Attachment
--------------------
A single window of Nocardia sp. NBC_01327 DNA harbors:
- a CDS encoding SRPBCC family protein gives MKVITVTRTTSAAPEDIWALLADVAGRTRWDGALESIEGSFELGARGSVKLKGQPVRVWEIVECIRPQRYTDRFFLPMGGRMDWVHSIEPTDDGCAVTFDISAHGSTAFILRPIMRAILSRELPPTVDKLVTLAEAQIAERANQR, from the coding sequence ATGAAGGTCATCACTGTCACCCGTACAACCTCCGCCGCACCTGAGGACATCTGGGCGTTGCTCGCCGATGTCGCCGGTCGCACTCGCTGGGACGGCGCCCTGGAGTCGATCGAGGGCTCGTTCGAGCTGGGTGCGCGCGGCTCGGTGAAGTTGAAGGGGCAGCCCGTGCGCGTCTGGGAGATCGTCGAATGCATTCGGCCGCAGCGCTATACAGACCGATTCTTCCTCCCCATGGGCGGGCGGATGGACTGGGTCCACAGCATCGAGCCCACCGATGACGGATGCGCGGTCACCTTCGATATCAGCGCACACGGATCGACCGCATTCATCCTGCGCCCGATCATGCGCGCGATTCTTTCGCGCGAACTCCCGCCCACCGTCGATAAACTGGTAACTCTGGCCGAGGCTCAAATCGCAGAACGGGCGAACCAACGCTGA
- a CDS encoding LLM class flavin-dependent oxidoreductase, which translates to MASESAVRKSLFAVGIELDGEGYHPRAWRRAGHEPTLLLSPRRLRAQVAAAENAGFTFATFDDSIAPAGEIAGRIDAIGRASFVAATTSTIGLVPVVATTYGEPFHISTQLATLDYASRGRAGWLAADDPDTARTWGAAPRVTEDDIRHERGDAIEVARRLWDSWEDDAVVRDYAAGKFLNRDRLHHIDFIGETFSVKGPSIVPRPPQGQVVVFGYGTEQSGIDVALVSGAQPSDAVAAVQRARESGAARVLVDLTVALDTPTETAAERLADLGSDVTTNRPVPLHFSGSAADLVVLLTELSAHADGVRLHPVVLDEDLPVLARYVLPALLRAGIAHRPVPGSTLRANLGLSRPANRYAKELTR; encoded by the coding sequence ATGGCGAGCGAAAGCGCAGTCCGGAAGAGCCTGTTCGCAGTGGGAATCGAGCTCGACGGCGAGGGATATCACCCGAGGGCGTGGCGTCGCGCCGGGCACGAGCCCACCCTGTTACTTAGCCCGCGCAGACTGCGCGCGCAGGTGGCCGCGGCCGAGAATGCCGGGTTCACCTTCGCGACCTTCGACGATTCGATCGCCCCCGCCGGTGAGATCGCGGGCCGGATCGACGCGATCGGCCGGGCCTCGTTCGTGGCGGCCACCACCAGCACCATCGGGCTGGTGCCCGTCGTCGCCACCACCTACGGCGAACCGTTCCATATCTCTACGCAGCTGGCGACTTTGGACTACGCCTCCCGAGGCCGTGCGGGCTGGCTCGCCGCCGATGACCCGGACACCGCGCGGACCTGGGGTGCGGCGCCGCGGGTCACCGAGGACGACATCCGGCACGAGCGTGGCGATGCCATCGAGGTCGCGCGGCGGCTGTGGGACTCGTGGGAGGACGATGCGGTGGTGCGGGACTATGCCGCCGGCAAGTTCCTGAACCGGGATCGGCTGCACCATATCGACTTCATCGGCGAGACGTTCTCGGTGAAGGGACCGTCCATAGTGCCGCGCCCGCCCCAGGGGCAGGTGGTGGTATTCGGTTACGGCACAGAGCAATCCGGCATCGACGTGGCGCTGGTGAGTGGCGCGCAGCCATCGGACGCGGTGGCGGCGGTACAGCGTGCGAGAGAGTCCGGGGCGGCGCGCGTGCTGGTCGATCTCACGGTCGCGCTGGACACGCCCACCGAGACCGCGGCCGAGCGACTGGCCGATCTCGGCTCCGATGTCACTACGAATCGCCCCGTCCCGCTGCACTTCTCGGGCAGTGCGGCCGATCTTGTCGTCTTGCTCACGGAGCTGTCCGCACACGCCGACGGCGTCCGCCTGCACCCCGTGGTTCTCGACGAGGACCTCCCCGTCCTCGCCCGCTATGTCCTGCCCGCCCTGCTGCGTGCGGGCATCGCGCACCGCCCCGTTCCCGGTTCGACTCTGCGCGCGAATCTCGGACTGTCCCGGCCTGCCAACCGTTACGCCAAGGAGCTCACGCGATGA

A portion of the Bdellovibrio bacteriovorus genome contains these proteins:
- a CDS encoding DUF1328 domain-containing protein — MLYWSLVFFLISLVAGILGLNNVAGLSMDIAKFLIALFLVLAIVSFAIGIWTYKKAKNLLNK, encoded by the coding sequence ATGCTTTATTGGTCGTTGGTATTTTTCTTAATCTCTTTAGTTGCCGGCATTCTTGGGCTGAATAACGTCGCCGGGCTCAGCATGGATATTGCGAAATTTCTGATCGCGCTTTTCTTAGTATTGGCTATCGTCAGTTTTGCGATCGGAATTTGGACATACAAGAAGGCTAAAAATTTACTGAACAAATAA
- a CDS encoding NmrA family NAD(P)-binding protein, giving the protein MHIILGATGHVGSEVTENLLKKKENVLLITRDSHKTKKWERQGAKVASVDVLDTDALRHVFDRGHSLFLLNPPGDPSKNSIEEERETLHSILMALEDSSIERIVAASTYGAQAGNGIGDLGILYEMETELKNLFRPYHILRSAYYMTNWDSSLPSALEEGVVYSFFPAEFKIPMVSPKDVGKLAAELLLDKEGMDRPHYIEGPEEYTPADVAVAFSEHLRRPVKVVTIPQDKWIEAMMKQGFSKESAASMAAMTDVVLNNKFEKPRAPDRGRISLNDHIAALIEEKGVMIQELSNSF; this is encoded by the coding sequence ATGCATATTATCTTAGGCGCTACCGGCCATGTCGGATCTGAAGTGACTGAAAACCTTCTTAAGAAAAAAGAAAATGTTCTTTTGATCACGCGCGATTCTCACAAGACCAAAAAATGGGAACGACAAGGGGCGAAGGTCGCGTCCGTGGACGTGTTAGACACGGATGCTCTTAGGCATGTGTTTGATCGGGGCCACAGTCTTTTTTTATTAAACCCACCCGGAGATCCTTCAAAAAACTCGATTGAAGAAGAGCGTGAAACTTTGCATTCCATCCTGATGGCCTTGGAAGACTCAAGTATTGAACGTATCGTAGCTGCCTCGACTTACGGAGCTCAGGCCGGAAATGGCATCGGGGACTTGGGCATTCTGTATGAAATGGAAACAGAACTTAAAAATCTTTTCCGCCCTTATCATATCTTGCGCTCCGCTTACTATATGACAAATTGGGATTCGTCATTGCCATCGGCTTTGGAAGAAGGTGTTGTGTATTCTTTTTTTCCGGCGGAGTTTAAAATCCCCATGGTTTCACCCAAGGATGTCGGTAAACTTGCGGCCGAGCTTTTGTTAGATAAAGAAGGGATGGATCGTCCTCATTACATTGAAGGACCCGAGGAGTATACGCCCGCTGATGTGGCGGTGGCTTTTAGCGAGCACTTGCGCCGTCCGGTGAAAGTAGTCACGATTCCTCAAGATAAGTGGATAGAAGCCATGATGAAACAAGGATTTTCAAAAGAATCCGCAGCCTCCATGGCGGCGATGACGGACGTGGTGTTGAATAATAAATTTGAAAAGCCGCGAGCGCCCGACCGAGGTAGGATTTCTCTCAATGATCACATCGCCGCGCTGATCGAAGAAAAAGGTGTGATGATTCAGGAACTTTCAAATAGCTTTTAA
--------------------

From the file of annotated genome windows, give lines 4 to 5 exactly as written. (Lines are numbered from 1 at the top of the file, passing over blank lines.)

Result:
A portion of the Bdellovibrio bacteriovorus genome contains these proteins:
- a CDS encoding DUF1328 domain-containing protein — MLYWSLVFFLISLVAGILGLNNVAGLSMDIAKFLIALFLVLAIVSFAIGIWTYKKAKNLLNK, encoded by the coding sequence ATGCTTTATTGGTCGTTGGTATTTTTCTTAATCTCTTTAGTTGCCGGCATTCTTGGGCTGAATAACGTCGCCGGGCTCAGCATGGATATTGCGAAATTTCTGATCGCGCTTTTCTTAGTATTGGCTATCGTCAGTTTTGCGATCGGAATTTGGACATACAAGAAGGCTAAAAATTTACTGAACAAATAA